Deliberately Spreading Death
BEFORE AIDS kills its victims, it bestows upon them a dreadful responsibility: a power of life or death over others. Many AIDS sufferers act responsibly, denying themselves any act that might infect another. But a dangerous few decide differently.
A psychiatrist in Washington, D.C., wrote of a frightening example—one of her own patients: “A deeply disturbed bisexual AIDS victim is, I fear, deliberately trying to infect other people with his disease. He knows it could kill them.” He told her: “At first when I found out I had AIDS I decided not to have sex with anyone, and then I just got angry and said: Let’s conquer the world.” What did he mean?
The psychiatrist explains: “He told me that sometimes when he got angry with someone, an inner voice told him, ‘Let’s get this guy’ and he would try to have sex with him. He also said he was living with a bisexual man who was promiscuous with women.” The psychiatrist tried to persuade officials to confine this dangerous man but to no avail. “When I last saw him,” she writes, “his behavior was unchanged, and I have no reason to doubt that it is any different today.”
A unique case? Sadly, no. One man was dubbed Patient Zero by the Centers for Disease Control because of his key role in the early spread of AIDS in the United States. Even after he knew he was endangering the lives of others, he continued to have homosexual contact with some 250 partners a year. Women have complained of mates who kept their bisexuality a secret. Drug users continue to share their used and contaminated needles and so have become the largest group of new AIDS victims in several countries.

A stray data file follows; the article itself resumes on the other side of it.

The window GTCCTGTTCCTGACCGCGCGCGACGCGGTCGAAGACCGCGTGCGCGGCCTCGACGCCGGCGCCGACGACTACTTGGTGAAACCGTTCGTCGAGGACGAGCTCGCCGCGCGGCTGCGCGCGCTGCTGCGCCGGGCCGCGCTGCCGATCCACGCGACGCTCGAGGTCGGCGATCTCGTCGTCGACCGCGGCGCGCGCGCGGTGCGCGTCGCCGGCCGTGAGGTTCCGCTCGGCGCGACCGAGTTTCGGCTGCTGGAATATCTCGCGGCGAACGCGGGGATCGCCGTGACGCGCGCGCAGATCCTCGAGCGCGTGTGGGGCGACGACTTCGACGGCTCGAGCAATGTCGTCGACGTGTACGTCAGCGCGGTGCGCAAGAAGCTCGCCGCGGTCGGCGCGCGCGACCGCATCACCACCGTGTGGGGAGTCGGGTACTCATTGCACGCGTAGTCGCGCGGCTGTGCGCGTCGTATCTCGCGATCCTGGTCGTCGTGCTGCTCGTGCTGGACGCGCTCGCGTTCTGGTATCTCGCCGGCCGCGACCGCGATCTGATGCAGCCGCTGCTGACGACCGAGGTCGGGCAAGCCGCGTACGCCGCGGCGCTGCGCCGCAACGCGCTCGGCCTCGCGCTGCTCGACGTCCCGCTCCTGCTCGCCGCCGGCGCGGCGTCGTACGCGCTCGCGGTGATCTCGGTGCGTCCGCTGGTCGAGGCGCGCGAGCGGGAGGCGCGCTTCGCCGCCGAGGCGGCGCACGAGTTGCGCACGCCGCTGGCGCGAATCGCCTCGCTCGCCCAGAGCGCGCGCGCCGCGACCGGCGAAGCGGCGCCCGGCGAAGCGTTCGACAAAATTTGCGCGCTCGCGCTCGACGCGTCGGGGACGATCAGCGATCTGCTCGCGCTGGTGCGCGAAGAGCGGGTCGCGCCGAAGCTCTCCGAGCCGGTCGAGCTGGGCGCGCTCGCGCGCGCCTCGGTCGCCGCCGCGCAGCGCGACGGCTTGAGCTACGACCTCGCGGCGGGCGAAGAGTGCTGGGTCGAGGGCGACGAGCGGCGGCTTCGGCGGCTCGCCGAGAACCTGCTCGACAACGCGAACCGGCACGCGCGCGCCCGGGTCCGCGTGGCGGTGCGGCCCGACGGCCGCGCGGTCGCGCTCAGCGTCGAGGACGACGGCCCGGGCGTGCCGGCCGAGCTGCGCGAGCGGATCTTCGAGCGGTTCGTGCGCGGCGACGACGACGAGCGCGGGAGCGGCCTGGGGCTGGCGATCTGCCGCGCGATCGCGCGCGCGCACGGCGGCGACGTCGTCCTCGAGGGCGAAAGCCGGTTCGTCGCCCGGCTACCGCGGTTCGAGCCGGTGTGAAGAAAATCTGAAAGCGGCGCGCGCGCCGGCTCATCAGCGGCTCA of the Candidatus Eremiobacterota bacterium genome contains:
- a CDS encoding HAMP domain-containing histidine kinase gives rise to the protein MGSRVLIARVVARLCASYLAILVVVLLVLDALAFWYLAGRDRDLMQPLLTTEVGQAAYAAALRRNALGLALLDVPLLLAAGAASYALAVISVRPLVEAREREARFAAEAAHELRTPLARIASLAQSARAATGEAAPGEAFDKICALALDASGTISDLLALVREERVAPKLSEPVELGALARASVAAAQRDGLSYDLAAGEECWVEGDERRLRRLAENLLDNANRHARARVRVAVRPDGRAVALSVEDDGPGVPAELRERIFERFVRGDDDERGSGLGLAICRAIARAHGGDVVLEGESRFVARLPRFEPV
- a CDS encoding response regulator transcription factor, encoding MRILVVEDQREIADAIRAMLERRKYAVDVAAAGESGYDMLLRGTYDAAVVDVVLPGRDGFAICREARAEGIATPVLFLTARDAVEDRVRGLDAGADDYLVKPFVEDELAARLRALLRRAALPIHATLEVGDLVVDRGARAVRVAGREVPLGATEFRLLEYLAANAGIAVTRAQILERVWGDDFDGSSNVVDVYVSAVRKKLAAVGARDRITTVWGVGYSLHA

As disturbing as all of this is, it comes as no surprise to students of the Bible. That ancient book long ago foretold that people of this troubled generation would be “lovers of themselves . . . having no natural affection.” (2 Timothy 3:1-5) That time has certainly come. Those who ignore God’s laws on morality have always offended the Author of those laws, our Creator. That is the worst risk one can take in life. But today the same disobedience often brings an added risk: entrusting one’s very life to people who value nothing more than their own pleasure.